When I decided to get a divorce, I resolved early on to take the high road. Whenever my children are in earshot, I am careful to refer to my ex in only positive terms. I’ve stuck to blame-free explanations for why my marriage ended and keep my venting phone chats with my sister to late at night when my kids are asleep. It hasn’t been easy, and no, I’m not perfect. I’ve slipped here and there, but overall, I’ve protected my children from the fallout of my feelings. Last weekend, though, my daughter returned from her mother’s house and said, “I know why you and Mommy divorced. It’s because you lied to her!” Guess what? It’s not the first time. I’ve spoken to her about it, and she only defends her behavior so I don’t think my ex will ever change. Now what?
Divorce often brings out the worst in people, and, unfortunately, some parents simply do not resist the urge to stir up the pot. They may try to draw their child into their cause by saying negative things about their ex or behave in ways that they know will upset their ex. What should you do when you’ve managed to stay above the fray and your ex seems to be doing all he or she can to pull you back into the fight? First, it’s important to remember that children are always observant.
They notice and don’t forget which parent showed up late for visitation, criticized the other and made life difficult. They also recognize who rose above the mess, made the extra effort and helped them move on. Believe me, your child does not overlook who slammed the phone down and who answered it cordially, who ignored the other parent at the school play and who said hello, who bad-mouths the other and who behaves maturely. Second, bear in mind that not everything your ex says or does necessarily demands your response.
You might want to think about what’s most important to you and what you feel is best for your child. If for example, the end of your marriage was fraught with angry words and loud arguments, you may wish to spare your child further anguish, by letting many of your ex’s transgressions go by. When she returns the child late from visitation, or according to your child, criticizes your driving, you might decide she’ll never change anyway, and simply address the problems that relate directly to your child (while continuing to vent your frustration to another adult).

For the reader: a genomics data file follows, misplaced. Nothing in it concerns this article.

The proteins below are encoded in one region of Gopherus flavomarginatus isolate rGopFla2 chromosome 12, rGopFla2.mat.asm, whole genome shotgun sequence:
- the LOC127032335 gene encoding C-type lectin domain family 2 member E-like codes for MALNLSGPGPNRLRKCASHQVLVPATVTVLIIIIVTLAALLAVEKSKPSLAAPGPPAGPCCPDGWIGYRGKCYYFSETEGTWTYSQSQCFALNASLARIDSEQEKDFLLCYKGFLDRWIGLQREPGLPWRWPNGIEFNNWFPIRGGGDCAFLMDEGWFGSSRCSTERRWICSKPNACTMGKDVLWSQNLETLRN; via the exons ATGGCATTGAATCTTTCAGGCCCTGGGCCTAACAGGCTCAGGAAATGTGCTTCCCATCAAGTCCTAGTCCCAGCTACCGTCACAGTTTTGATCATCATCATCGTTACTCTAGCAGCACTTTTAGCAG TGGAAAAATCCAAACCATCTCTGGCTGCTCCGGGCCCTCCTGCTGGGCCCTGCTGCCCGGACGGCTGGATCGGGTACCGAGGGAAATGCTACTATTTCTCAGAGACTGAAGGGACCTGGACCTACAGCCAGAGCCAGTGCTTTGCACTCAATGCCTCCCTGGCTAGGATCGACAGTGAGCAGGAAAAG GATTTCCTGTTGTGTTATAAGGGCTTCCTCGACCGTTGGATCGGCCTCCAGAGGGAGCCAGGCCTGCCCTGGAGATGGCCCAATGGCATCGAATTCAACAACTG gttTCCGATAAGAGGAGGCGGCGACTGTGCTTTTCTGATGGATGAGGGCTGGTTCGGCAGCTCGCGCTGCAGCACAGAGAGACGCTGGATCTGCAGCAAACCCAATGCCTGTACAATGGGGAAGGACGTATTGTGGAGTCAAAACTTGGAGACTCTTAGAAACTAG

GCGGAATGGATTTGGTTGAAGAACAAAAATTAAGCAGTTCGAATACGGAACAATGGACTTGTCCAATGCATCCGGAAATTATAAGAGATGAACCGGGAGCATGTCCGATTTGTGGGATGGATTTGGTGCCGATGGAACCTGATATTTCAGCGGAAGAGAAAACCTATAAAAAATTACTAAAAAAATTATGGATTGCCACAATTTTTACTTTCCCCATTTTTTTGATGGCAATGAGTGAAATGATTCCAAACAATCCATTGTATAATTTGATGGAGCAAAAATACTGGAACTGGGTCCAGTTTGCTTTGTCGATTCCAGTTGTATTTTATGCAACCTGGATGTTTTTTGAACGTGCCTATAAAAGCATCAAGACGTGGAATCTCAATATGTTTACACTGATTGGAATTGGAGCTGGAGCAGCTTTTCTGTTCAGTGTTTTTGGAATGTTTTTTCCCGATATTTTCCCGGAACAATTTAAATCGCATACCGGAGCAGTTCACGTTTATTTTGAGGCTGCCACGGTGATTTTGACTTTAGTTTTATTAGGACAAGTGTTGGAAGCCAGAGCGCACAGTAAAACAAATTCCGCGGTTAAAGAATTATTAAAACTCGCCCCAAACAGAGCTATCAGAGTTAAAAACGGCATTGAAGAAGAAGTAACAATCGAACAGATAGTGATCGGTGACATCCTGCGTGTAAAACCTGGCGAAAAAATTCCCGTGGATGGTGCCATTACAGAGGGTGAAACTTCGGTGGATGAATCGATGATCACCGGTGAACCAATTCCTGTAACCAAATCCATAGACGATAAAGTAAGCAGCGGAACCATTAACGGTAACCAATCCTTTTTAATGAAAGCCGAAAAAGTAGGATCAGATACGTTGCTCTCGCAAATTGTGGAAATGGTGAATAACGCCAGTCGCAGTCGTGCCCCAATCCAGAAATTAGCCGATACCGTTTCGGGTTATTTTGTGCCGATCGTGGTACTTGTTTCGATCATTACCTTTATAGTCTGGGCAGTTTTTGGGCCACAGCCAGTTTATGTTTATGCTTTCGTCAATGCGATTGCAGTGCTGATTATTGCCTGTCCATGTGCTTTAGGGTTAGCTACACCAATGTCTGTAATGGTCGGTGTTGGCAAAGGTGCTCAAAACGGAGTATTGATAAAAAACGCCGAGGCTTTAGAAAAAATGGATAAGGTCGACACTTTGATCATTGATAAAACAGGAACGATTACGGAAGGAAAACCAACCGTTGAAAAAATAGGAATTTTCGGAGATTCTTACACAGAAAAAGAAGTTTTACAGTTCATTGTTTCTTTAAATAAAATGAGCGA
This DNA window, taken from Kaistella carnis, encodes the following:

If, on the other hand, you’re dealing with a custody battle, and your ex is doing her darnedest to poison your child against you, it may be necessary to answer her every charge. Think through your situation. How does your ex’s bad behavior affect your child (not you)? How seriously does your child (not you) take your ex’s actions and words? How likely is it that your confronting your ex will persuade her to change her ways? Or how likely is it that she’ll only step up the attack? What is really at stake’? Third, whenever you repeat to your ex remarks your child attributes to her without your child’s permission, you run the risk of breaking your child’s confidence and trust. If you have any reason to believe that your ex will confront your child about your confronting her, address the issue with your child first, or just leave it alone.
M Gary Neuman is a New York Times best-selling author, and creator of Neuman Method Programs. He was on the Oprah show 11 times as well as having made multiple appearances on Today, Dateline, the View, NPR and others. Oprah referred to Gary as “One of the best psychotherapists in the world.”